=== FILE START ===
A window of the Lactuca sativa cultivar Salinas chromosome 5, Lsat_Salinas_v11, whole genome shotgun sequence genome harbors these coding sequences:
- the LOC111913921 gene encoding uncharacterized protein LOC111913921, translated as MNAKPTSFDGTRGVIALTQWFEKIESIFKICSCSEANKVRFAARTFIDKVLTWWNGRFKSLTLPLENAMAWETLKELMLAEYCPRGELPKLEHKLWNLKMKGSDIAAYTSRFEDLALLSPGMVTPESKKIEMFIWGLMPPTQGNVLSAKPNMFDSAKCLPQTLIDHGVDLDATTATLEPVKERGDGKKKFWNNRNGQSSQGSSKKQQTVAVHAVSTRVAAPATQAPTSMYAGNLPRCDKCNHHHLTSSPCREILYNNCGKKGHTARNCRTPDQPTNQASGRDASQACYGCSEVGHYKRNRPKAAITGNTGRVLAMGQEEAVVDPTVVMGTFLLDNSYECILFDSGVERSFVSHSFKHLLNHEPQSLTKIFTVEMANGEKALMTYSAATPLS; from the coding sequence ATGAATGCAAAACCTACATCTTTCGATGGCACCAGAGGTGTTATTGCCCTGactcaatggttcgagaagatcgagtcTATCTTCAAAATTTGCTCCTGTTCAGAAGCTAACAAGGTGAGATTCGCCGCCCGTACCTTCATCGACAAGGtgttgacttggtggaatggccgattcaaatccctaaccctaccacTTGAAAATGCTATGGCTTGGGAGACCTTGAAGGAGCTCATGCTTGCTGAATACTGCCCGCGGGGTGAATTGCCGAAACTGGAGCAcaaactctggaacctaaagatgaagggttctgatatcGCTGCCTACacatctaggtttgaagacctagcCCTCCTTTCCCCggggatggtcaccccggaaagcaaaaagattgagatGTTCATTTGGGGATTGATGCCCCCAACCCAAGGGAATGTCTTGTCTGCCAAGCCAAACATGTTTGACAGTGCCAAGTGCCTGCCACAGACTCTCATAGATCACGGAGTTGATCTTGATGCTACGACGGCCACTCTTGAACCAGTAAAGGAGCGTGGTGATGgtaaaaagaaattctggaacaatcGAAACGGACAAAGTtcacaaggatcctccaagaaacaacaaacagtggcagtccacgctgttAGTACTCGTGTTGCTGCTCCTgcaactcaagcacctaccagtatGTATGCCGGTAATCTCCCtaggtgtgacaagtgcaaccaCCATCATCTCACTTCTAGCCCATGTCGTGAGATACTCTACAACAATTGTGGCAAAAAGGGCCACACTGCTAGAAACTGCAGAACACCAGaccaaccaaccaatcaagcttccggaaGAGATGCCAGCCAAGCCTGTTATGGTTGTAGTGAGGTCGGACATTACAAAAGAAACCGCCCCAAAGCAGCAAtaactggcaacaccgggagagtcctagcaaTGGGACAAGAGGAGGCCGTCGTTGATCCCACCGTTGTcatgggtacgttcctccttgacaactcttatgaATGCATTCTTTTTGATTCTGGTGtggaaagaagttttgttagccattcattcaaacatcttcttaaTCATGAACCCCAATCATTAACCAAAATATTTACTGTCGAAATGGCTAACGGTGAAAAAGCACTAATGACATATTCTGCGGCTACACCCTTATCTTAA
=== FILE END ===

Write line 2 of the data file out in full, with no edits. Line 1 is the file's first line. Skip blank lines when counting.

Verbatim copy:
- the LOC111913921 gene encoding uncharacterized protein LOC111913921, translated as MNAKPTSFDGTRGVIALTQWFEKIESIFKICSCSEANKVRFAARTFIDKVLTWWNGRFKSLTLPLENAMAWETLKELMLAEYCPRGELPKLEHKLWNLKMKGSDIAAYTSRFEDLALLSPGMVTPESKKIEMFIWGLMPPTQGNVLSAKPNMFDSAKCLPQTLIDHGVDLDATTATLEPVKERGDGKKKFWNNRNGQSSQGSSKKQQTVAVHAVSTRVAAPATQAPTSMYAGNLPRCDKCNHHHLTSSPCREILYNNCGKKGHTARNCRTPDQPTNQASGRDASQACYGCSEVGHYKRNRPKAAITGNTGRVLAMGQEEAVVDPTVVMGTFLLDNSYECILFDSGVERSFVSHSFKHLLNHEPQSLTKIFTVEMANGEKALMTYSAATPLS; from the coding sequence ATGAATGCAAAACCTACATCTTTCGATGGCACCAGAGGTGTTATTGCCCTGactcaatggttcgagaagatcgagtcTATCTTCAAAATTTGCTCCTGTTCAGAAGCTAACAAGGTGAGATTCGCCGCCCGTACCTTCATCGACAAGGtgttgacttggtggaatggccgattcaaatccctaaccctaccacTTGAAAATGCTATGGCTTGGGAGACCTTGAAGGAGCTCATGCTTGCTGAATACTGCCCGCGGGGTGAATTGCCGAAACTGGAGCAcaaactctggaacctaaagatgaagggttctgatatcGCTGCCTACacatctaggtttgaagacctagcCCTCCTTTCCCCggggatggtcaccccggaaagcaaaaagattgagatGTTCATTTGGGGATTGATGCCCCCAACCCAAGGGAATGTCTTGTCTGCCAAGCCAAACATGTTTGACAGTGCCAAGTGCCTGCCACAGACTCTCATAGATCACGGAGTTGATCTTGATGCTACGACGGCCACTCTTGAACCAGTAAAGGAGCGTGGTGATGgtaaaaagaaattctggaacaatcGAAACGGACAAAGTtcacaaggatcctccaagaaacaacaaacagtggcagtccacgctgttAGTACTCGTGTTGCTGCTCCTgcaactcaagcacctaccagtatGTATGCCGGTAATCTCCCtaggtgtgacaagtgcaaccaCCATCATCTCACTTCTAGCCCATGTCGTGAGATACTCTACAACAATTGTGGCAAAAAGGGCCACACTGCTAGAAACTGCAGAACACCAGaccaaccaaccaatcaagcttccggaaGAGATGCCAGCCAAGCCTGTTATGGTTGTAGTGAGGTCGGACATTACAAAAGAAACCGCCCCAAAGCAGCAAtaactggcaacaccgggagagtcctagcaaTGGGACAAGAGGAGGCCGTCGTTGATCCCACCGTTGTcatgggtacgttcctccttgacaactcttatgaATGCATTCTTTTTGATTCTGGTGtggaaagaagttttgttagccattcattcaaacatcttcttaaTCATGAACCCCAATCATTAACCAAAATATTTACTGTCGAAATGGCTAACGGTGAAAAAGCACTAATGACATATTCTGCGGCTACACCCTTATCTTAA